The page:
While we’re not experiencing Chicago-style weather, it’s still plenty cold enough to be threatening to people’s health and needs to be taken seriously.
Dr. Steven Wishner, an internal medicine specialist at NYU-Langone/Huntington Medical Group in Huntington Station said Thursday that people need to minimize their time outdoors in the cold weather, which could drop again as low as -5 degrees Thursday night and Friday.
“Unless you have to work outdoors, stay inside,” he said. “If you have to work outdoors, that’s different, in which case, seek a warm shelter throughout the day, warm up before going back out. If you have to go outside, wear a face mask. and below zero, wear goggles.”
When people come back inside, he said, they should “drink warm liquids. if you come back in, don’t put your hands in warm water to warm up. When you put your hands in warm water, the blood vessels constrict, which is the opposite of f what you want. Warm them in warm, dry things, not under warm water. And don’t drink alcohol.”
People who go outside should watch for main threats:
More commonly, frostbite and also hypothermia.
Frostbit occurs to skin and most commonly ears, face, hands or feet if exposed long enough. The wind makes it worse, and frostbite varies in severity.
Some indications of frostbite are skin would be red–red skin is one of first sings that you see. Frostnip causes redness and some numbness. Then skin hardens and turns pale. At that point, it’s reasonable to just go into a warm place. You would normally feel tingling or burning as it returns to normal. Second, skin would can start to turn blue or unusually white like a piece of paper or form blisters. In that case, go to a hospital. People they go out to walk their dog and people don’t realize how quickly it can happen.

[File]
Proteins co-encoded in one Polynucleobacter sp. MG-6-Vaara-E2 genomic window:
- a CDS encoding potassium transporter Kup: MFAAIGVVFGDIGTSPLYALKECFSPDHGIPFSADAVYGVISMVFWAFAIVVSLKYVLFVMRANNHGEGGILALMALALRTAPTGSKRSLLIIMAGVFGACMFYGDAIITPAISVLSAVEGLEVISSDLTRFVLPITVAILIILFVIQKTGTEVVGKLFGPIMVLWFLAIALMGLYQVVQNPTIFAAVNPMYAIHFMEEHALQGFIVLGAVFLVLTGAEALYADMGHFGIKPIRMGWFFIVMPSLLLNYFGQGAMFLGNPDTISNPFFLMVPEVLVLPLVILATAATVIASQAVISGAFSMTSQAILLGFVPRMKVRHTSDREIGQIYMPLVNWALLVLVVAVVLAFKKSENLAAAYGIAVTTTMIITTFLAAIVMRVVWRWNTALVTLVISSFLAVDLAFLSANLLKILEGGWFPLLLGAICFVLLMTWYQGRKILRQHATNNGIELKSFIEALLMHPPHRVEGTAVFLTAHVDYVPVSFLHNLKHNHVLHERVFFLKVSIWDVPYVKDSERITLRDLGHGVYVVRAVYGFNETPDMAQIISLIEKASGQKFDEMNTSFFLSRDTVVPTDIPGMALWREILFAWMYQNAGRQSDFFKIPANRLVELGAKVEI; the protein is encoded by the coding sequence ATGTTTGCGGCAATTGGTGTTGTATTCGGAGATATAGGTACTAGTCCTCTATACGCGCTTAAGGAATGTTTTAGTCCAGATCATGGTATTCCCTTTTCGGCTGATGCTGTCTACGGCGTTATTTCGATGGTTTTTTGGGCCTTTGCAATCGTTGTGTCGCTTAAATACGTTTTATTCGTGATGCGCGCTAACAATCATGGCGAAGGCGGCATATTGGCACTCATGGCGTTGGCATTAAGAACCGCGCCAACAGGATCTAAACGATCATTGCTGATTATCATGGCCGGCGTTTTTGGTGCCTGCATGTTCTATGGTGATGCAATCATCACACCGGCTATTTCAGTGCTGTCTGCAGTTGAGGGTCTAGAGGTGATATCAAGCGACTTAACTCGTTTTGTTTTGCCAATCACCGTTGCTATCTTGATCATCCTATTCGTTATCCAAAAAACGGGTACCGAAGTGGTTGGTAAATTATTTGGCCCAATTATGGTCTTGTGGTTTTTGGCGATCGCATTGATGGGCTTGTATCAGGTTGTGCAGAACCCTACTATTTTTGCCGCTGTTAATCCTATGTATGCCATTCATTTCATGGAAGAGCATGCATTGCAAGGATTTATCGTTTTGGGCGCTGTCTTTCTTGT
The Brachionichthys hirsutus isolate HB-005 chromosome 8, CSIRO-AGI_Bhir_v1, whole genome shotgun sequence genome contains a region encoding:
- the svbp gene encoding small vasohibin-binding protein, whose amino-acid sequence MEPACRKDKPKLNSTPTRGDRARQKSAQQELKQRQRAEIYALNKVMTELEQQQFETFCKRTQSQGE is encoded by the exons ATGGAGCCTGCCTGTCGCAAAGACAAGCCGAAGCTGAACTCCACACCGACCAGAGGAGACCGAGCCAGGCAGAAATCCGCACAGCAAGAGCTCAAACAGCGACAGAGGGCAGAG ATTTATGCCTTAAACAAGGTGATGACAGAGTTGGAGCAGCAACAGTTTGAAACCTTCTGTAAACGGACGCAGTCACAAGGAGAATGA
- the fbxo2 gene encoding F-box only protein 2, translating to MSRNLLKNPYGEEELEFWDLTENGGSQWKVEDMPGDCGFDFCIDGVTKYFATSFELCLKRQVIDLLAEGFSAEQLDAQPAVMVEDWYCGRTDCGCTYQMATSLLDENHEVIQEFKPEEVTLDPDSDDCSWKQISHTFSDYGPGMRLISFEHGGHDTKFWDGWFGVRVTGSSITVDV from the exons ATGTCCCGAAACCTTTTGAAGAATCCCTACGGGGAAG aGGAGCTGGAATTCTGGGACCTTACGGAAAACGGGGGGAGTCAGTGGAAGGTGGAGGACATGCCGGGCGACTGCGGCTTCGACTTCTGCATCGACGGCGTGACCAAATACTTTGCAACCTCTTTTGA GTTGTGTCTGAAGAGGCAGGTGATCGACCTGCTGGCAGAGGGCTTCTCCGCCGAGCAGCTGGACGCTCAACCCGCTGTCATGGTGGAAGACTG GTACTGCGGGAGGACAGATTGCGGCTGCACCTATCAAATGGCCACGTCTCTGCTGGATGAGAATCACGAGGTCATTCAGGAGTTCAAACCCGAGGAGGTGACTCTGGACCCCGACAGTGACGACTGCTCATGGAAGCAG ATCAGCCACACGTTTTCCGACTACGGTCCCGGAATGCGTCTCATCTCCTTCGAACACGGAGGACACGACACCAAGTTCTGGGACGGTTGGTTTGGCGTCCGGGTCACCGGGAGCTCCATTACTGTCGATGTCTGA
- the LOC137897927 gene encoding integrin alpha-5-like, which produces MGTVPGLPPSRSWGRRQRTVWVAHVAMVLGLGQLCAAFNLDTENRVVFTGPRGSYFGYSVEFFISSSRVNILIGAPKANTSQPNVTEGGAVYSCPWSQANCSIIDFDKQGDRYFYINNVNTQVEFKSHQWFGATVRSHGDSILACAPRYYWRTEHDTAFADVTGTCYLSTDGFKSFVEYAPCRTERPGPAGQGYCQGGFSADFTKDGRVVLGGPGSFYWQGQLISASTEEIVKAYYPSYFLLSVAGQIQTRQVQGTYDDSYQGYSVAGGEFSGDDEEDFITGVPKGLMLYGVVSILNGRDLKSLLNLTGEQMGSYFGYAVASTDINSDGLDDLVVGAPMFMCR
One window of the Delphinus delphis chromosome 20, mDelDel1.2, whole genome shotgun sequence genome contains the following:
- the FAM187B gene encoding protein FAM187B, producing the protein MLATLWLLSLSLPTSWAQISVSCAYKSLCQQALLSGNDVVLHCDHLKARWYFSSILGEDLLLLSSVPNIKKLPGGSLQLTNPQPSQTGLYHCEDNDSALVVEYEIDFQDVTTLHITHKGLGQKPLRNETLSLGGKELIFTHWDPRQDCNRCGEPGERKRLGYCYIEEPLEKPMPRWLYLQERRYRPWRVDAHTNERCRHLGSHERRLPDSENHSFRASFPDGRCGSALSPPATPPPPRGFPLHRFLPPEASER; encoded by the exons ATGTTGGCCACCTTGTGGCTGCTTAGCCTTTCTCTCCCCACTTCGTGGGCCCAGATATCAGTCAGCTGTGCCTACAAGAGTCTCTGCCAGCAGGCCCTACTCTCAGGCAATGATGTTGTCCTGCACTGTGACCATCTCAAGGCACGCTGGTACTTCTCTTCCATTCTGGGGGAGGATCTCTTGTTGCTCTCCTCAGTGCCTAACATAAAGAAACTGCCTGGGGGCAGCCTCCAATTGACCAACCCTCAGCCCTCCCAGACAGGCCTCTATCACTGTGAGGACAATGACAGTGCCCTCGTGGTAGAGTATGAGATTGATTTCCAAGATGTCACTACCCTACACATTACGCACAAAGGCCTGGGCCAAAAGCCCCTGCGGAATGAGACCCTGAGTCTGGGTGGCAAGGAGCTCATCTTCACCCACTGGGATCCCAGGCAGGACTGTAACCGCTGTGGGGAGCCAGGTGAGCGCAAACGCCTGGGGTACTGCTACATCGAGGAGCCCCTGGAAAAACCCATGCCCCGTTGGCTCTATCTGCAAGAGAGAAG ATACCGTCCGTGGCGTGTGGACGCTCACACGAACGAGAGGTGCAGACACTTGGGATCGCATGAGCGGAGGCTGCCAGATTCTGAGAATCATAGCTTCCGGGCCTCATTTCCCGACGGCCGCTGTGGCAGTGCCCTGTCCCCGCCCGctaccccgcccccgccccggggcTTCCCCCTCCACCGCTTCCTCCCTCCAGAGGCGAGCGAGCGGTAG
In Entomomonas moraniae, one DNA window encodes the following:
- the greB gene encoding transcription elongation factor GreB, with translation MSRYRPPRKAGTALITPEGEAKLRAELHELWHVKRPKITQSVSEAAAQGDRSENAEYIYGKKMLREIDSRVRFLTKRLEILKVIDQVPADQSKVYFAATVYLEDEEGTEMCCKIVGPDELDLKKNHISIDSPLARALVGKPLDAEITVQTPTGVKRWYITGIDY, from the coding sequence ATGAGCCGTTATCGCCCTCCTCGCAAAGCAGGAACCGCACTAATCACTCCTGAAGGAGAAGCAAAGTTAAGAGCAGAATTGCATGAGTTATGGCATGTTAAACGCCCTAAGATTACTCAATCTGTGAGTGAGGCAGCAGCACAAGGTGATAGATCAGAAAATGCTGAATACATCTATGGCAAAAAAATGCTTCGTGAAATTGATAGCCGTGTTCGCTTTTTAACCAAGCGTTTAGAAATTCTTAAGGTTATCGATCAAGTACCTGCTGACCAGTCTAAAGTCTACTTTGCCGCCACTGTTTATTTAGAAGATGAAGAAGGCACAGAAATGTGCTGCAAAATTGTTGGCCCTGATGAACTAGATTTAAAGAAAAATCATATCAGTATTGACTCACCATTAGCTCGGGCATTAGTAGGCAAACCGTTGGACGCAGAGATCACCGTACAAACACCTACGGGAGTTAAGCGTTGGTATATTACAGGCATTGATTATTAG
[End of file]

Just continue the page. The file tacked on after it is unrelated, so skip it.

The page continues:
Hypothermia is the process of the body losing heat faster than it can be replaced. The body temperature is 98.6 on average, but if it drops below 95 becomes very dangerous.
The first sign is a shiver, which is a warning. The problem after that is after it progresses and you can become confused. with slurred speech, a little confused, and seem almost drunk. The skin will turn bright red. That is a medical emergency.”
Children and older people are particularly vulnerable to the cold, Wishner said. And the wind, such as we’ve experienced this week, is particularly a hazard. “When it’s windy, you can get dehydrated. When you’re cold, you’re trying to profuse more blood and more prone to get dehydrated.”
In addition to the cold, this week’s weather has left patches of black ice. “We just saw a slip and fall, where someone got out of a car in a driveway, where there was a very thin layer of ice,” Wishner said. “It can be a very bad fall, where you don’t expect it and you don’t know where you’re going to land.”